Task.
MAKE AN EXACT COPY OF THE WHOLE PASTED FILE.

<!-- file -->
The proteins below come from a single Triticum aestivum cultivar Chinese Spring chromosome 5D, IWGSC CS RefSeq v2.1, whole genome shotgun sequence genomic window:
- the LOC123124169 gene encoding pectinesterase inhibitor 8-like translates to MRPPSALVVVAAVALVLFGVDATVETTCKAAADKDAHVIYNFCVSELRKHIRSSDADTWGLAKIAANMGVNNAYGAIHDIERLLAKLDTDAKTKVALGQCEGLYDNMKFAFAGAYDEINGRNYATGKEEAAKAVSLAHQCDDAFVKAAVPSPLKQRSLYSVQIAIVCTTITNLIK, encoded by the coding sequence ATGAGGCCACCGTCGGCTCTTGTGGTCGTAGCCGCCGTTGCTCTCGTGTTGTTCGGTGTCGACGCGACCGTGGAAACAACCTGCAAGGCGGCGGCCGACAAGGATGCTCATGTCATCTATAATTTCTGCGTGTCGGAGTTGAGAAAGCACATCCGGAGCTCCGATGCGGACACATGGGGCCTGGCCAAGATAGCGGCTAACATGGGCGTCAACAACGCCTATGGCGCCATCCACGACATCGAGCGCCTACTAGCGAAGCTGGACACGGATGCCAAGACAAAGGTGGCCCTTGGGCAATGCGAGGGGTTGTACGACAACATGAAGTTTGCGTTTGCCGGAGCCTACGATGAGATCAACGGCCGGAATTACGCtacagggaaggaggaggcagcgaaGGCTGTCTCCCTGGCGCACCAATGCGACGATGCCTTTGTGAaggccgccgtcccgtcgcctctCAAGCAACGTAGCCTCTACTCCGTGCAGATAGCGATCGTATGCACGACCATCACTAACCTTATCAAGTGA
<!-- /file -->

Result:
The proteins below come from a single Triticum aestivum cultivar Chinese Spring chromosome 5D, IWGSC CS RefSeq v2.1, whole genome shotgun sequence genomic window:
- the LOC123124169 gene encoding pectinesterase inhibitor 8-like translates to MRPPSALVVVAAVALVLFGVDATVETTCKAAADKDAHVIYNFCVSELRKHIRSSDADTWGLAKIAANMGVNNAYGAIHDIERLLAKLDTDAKTKVALGQCEGLYDNMKFAFAGAYDEINGRNYATGKEEAAKAVSLAHQCDDAFVKAAVPSPLKQRSLYSVQIAIVCTTITNLIK, encoded by the coding sequence ATGAGGCCACCGTCGGCTCTTGTGGTCGTAGCCGCCGTTGCTCTCGTGTTGTTCGGTGTCGACGCGACCGTGGAAACAACCTGCAAGGCGGCGGCCGACAAGGATGCTCATGTCATCTATAATTTCTGCGTGTCGGAGTTGAGAAAGCACATCCGGAGCTCCGATGCGGACACATGGGGCCTGGCCAAGATAGCGGCTAACATGGGCGTCAACAACGCCTATGGCGCCATCCACGACATCGAGCGCCTACTAGCGAAGCTGGACACGGATGCCAAGACAAAGGTGGCCCTTGGGCAATGCGAGGGGTTGTACGACAACATGAAGTTTGCGTTTGCCGGAGCCTACGATGAGATCAACGGCCGGAATTACGCtacagggaaggaggaggcagcgaaGGCTGTCTCCCTGGCGCACCAATGCGACGATGCCTTTGTGAaggccgccgtcccgtcgcctctCAAGCAACGTAGCCTCTACTCCGTGCAGATAGCGATCGTATGCACGACCATCACTAACCTTATCAAGTGA